3D Systems goes hard at CES 2014: a bevy of new models includes food and ceramics printers

CES 2014 3D SystemsThe Consumer Electronics Show is currently in full swing over in Vegas and the big news for 3D printing is that the two major consumer printer manufacturers – MakerBot and 3D Systems – are both doing it up big style, debuting a bunch of new, innovative devices.

Here’s a rundown on all the big news from the 3D Systems’ stand, including two highly unexpected, potentially game changing models. We’ll be posting a full report on all the big releases from MakerBot tomorrow.

The Cube 3

Cube 3D Printer

We already talked about the Cube 3 in our top devices round up earlier in the week. Essentially, it is the third generation of Cube home printers, boasting an ultra-stylish new design, two extruders, mobile printing and, perhaps best of all, an auto levelling print pad. It’s also IEC Home Printer certified, making it suitable for use by children as young as eight.



The upgrade for last year’s CubeX certainly looks smarter than that device, with a fresh, new look to match 3D System’s latest line of models. It also packs a sealed build chamber, which makes objects less likely to warp, plus it can print layers as fine as 0.075mm.



Well here’s something we certainly didn’t expect to see: a powder based printer that fires off ceramic objects. Judging by the high quality of the pieces on view at CES, this could send shock waves through the tiling and kitchenware industry. Also, expect it to feature in the creative processes of artists and sculptors across the globe when it is released later in the year.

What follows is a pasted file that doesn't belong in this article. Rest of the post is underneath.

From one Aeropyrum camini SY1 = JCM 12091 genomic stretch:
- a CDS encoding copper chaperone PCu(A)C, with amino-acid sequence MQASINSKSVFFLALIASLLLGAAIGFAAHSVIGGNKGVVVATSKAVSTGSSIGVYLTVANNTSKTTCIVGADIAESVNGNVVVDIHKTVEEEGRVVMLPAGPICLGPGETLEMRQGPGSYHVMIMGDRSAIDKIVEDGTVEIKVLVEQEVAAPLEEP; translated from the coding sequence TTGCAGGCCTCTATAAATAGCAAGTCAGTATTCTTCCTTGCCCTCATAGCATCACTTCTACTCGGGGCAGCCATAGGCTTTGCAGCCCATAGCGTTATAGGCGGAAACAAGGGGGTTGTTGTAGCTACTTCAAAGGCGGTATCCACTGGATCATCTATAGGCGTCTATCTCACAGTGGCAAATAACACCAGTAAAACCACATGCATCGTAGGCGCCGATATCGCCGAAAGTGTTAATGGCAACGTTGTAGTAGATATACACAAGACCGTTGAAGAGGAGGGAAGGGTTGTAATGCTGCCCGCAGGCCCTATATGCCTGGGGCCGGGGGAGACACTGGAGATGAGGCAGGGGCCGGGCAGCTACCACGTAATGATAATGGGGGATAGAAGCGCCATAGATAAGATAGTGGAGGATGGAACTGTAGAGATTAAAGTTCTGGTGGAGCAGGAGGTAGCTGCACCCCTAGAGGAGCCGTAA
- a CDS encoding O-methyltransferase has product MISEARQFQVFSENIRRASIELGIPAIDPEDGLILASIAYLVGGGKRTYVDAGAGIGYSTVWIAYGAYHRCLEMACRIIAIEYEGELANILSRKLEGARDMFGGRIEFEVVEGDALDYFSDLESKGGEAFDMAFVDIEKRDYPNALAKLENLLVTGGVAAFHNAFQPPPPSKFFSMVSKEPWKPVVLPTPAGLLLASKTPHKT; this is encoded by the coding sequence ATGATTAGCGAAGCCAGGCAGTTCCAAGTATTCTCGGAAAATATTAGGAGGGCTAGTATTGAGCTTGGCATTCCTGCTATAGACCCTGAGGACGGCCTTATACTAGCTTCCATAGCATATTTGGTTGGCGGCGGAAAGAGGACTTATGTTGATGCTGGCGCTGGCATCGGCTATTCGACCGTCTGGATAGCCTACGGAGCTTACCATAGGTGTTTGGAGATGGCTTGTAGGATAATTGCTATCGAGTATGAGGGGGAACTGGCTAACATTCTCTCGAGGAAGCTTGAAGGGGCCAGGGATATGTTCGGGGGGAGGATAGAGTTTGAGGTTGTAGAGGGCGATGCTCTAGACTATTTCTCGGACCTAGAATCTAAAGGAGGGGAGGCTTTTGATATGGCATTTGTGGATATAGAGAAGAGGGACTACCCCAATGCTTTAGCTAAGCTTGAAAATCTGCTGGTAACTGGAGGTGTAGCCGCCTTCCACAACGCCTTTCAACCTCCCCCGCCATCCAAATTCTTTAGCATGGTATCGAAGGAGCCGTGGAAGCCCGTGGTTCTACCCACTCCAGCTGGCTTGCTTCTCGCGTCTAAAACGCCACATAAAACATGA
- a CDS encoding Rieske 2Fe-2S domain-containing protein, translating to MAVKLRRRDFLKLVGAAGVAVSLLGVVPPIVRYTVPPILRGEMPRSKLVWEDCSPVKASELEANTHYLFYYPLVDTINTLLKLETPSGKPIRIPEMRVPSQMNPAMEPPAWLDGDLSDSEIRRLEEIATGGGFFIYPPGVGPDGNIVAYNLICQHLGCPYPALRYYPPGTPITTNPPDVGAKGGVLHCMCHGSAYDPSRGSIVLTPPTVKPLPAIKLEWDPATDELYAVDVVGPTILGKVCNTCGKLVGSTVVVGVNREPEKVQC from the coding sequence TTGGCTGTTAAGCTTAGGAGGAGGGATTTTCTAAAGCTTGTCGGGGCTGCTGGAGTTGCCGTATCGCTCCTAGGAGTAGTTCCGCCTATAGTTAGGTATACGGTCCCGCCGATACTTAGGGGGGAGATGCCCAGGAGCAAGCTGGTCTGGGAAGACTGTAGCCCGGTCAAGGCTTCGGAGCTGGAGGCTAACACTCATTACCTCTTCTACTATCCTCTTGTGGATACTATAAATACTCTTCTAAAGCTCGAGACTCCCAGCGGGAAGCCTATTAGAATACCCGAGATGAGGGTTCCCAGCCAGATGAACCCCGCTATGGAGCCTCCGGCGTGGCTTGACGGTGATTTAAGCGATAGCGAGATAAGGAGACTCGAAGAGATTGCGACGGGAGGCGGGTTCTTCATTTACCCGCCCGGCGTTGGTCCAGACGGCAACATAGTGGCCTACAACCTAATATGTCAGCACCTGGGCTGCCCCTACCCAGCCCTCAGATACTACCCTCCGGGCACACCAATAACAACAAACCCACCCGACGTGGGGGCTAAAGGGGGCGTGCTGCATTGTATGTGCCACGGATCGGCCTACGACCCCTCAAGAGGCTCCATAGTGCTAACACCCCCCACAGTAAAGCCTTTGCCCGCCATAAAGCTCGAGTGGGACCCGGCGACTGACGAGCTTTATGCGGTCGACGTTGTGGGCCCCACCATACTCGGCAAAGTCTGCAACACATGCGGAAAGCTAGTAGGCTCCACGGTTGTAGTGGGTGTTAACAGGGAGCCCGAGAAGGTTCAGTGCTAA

Using the technology 3D Systems acquired when it bought Z-Corp around this time last year, the CubeJet looks to be the most affordable and accessible entry level RGB colour 3D printer yet. This high accuracy device will be retailing at less than $10,000 when it launches later in 2014.


3D Systems touch

Lots of big 3D print firms are looking for ways to simplify the design end of 3D printing, in the hope it will open up the process to users without the time or inclination to learn Computer Aided Design. 3D Systems answer is the Touch, a mouse that works alongside the Cubify Sculpt Software, allowing you to create objects by hand, in the same way you would sculpt clay.

ChefJet and ChefJet Pro

ChefJet 3D food printer

Perhaps the biggest news of all from the Consumer Electronics Show, 3D print-wise, is that 3D Systems is getting behind food printing in a big way. Using technology garnered from 3D System’s acquisition of The Sugar Lab, The ChefJet can print edibles in sugar, chocolate and candy with a single flavour. We haven’t sampled any of these treats ourselves, but are assured they pack a unique melt-in-the-mouth texture and a really full flavour. The ChefJet Pro takes things to the next level, with full colour printing capabilities, allowing professional cooks to print large scale, visually astounding deserts. Both machines will be on sale later in the year.

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